Does your product fit your market, really?
35% of start-ups fail simply because the market (as they defined it) has no need for their product. Now, there’s a painful fact for you, so how do we keep out of this statistic?
Product-market fit is that elusive term that refers to a point in a start-up life when there’s a product that is at the least sell-able, and ideally a “must have” for its market. You must reach product-market fit before you can scale. It’s at that point, when you know if your product has a future.
Tap into your ‘whatever it takes’ attitude
But usually reaching product-market fit is more complicated. Start-ups would go through hoops to get there. Sometimes they would have to pivot to a new direction (read more about When To Pivot), rethinking their product or their market. And many times they would fail in trying to reach product-market fit, burning too much time and money in the wrong direction.
Mark Anderseen wrote about how a start-up life has two parts: before product-market fit, and after. Anderseen believes that as a founder, you need to do anything in your power to get to product-market fit, “…including changing out people, rewriting your product, moving into a different market, telling customers no when you don’t want to, telling customers yes when you don’t want to, raising that fourth round of highly dilutive venture capital — whatever is required.”
So how do you get there?
Here are 5 tips to help you get faster to product-market fit:
- Always ask yourself: Are you solving a real problem?
If your product is nice to have, that won’t cut it. When you present your product to your first customers, they need to show you they need it and want it now – because it solves a real problem.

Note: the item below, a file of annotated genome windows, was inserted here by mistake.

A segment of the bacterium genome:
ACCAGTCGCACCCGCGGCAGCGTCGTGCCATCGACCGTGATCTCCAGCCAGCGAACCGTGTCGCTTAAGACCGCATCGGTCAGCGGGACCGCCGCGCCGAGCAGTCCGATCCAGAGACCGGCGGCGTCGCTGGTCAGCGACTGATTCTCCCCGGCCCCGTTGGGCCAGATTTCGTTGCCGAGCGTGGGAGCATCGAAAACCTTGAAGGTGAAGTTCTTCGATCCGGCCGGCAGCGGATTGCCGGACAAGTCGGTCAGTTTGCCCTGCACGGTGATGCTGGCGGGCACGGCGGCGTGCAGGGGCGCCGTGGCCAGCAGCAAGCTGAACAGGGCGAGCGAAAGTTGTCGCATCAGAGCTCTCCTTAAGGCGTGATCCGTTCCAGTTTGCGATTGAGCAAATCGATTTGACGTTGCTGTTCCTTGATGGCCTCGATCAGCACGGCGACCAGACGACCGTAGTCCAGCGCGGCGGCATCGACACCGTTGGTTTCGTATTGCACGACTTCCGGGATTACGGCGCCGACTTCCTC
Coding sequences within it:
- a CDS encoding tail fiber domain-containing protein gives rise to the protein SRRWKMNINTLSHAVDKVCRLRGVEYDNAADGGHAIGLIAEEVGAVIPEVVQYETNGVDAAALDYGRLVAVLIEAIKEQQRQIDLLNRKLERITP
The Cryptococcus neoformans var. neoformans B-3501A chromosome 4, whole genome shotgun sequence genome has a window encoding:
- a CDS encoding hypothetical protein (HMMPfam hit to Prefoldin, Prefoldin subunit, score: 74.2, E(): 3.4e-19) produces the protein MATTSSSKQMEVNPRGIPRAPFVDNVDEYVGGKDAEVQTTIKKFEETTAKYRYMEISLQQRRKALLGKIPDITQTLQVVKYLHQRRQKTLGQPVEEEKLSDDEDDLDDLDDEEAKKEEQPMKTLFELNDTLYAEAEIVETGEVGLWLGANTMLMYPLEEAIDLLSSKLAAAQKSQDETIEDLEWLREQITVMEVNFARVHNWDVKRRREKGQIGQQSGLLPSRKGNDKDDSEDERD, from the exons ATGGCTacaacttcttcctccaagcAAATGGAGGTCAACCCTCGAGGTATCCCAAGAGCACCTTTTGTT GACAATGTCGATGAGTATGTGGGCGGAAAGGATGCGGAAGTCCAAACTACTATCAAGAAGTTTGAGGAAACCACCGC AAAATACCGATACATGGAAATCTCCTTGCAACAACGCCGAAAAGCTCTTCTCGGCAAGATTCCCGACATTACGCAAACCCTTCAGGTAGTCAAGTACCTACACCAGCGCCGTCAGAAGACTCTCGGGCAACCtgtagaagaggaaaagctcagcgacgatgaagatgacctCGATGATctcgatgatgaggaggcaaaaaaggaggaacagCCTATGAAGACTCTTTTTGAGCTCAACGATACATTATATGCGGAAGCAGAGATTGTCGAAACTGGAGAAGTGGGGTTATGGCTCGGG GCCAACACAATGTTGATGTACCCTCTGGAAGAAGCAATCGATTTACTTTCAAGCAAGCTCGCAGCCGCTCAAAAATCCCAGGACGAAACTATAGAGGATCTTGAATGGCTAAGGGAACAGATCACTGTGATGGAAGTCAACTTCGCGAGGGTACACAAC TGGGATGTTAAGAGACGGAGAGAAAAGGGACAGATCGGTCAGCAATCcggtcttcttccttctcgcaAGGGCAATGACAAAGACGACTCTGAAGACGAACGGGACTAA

- Stay close to your first customers
Your first customers are your first true indication if you are close to product-market fit. It’s the best validation you can get. Track the way your product is being used (or why it’s not). Talk to your customers. Ask them as many questions as you can. Get to know the ins and outs of how they interact with your product.
- Don’t confuse early traction with product-market fit
Make sure you don’t develop a product for one customer. Start-ups can get caught up with attending to their first customer at the expense of solidifying a more generic product.
- Tie your solution to a solid business model
Your product is important, but there is no product without a business model that goes with it. The same way you are testing your product validity, test your business model to help you reach product-market fit.
- Don’t be afraid to scratch Plan A
Plan A is not sacred. It’s the plan that comes before Plan B. Don’t be afraid to scratch it if it’s not working, and do so early enough, when there’s still money left for Plan B.
Do you have any tips to help reach product-market fit? If you do, we’d be happy to hear them.